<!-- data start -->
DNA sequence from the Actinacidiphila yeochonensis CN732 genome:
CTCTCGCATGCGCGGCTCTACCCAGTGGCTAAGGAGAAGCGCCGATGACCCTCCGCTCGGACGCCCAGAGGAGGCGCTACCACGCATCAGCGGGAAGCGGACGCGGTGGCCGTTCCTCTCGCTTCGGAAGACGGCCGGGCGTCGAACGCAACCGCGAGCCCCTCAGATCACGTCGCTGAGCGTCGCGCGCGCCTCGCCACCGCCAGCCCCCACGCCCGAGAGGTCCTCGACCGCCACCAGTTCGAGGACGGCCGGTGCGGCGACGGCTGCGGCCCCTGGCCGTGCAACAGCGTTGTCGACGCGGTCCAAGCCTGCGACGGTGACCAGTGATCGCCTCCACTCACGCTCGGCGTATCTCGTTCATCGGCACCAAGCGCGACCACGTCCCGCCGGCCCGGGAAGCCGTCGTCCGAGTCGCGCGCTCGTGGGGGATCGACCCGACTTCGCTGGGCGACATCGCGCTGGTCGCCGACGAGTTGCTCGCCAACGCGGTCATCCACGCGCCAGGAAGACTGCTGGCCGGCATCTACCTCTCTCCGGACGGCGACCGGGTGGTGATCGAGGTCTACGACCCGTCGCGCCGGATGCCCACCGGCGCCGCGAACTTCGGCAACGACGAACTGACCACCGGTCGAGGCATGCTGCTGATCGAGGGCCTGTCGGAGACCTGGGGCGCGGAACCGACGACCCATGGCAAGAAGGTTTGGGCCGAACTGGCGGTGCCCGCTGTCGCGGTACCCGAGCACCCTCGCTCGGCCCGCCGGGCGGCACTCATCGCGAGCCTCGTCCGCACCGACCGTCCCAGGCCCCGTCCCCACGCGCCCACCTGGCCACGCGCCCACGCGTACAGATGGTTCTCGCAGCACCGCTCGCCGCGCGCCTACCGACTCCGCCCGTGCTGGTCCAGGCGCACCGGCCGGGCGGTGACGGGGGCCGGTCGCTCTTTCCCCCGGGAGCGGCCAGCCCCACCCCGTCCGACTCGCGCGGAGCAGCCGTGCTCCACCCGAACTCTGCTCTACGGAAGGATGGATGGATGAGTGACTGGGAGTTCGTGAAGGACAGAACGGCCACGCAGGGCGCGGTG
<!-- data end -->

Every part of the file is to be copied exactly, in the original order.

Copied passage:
DNA sequence from the Actinacidiphila yeochonensis CN732 genome:
CTCTCGCATGCGCGGCTCTACCCAGTGGCTAAGGAGAAGCGCCGATGACCCTCCGCTCGGACGCCCAGAGGAGGCGCTACCACGCATCAGCGGGAAGCGGACGCGGTGGCCGTTCCTCTCGCTTCGGAAGACGGCCGGGCGTCGAACGCAACCGCGAGCCCCTCAGATCACGTCGCTGAGCGTCGCGCGCGCCTCGCCACCGCCAGCCCCCACGCCCGAGAGGTCCTCGACCGCCACCAGTTCGAGGACGGCCGGTGCGGCGACGGCTGCGGCCCCTGGCCGTGCAACAGCGTTGTCGACGCGGTCCAAGCCTGCGACGGTGACCAGTGATCGCCTCCACTCACGCTCGGCGTATCTCGTTCATCGGCACCAAGCGCGACCACGTCCCGCCGGCCCGGGAAGCCGTCGTCCGAGTCGCGCGCTCGTGGGGGATCGACCCGACTTCGCTGGGCGACATCGCGCTGGTCGCCGACGAGTTGCTCGCCAACGCGGTCATCCACGCGCCAGGAAGACTGCTGGCCGGCATCTACCTCTCTCCGGACGGCGACCGGGTGGTGATCGAGGTCTACGACCCGTCGCGCCGGATGCCCACCGGCGCCGCGAACTTCGGCAACGACGAACTGACCACCGGTCGAGGCATGCTGCTGATCGAGGGCCTGTCGGAGACCTGGGGCGCGGAACCGACGACCCATGGCAAGAAGGTTTGGGCCGAACTGGCGGTGCCCGCTGTCGCGGTACCCGAGCACCCTCGCTCGGCCCGCCGGGCGGCACTCATCGCGAGCCTCGTCCGCACCGACCGTCCCAGGCCCCGTCCCCACGCGCCCACCTGGCCACGCGCCCACGCGTACAGATGGTTCTCGCAGCACCGCTCGCCGCGCGCCTACCGACTCCGCCCGTGCTGGTCCAGGCGCACCGGCCGGGCGGTGACGGGGGCCGGTCGCTCTTTCCCCCGGGAGCGGCCAGCCCCACCCCGTCCGACTCGCGCGGAGCAGCCGTGCTCCACCCGAACTCTGCTCTACGGAAGGATGGATGGATGAGTGACTGGGAGTTCGTGAAGGACAGAACGGCCACGCAGGGCGCGGTG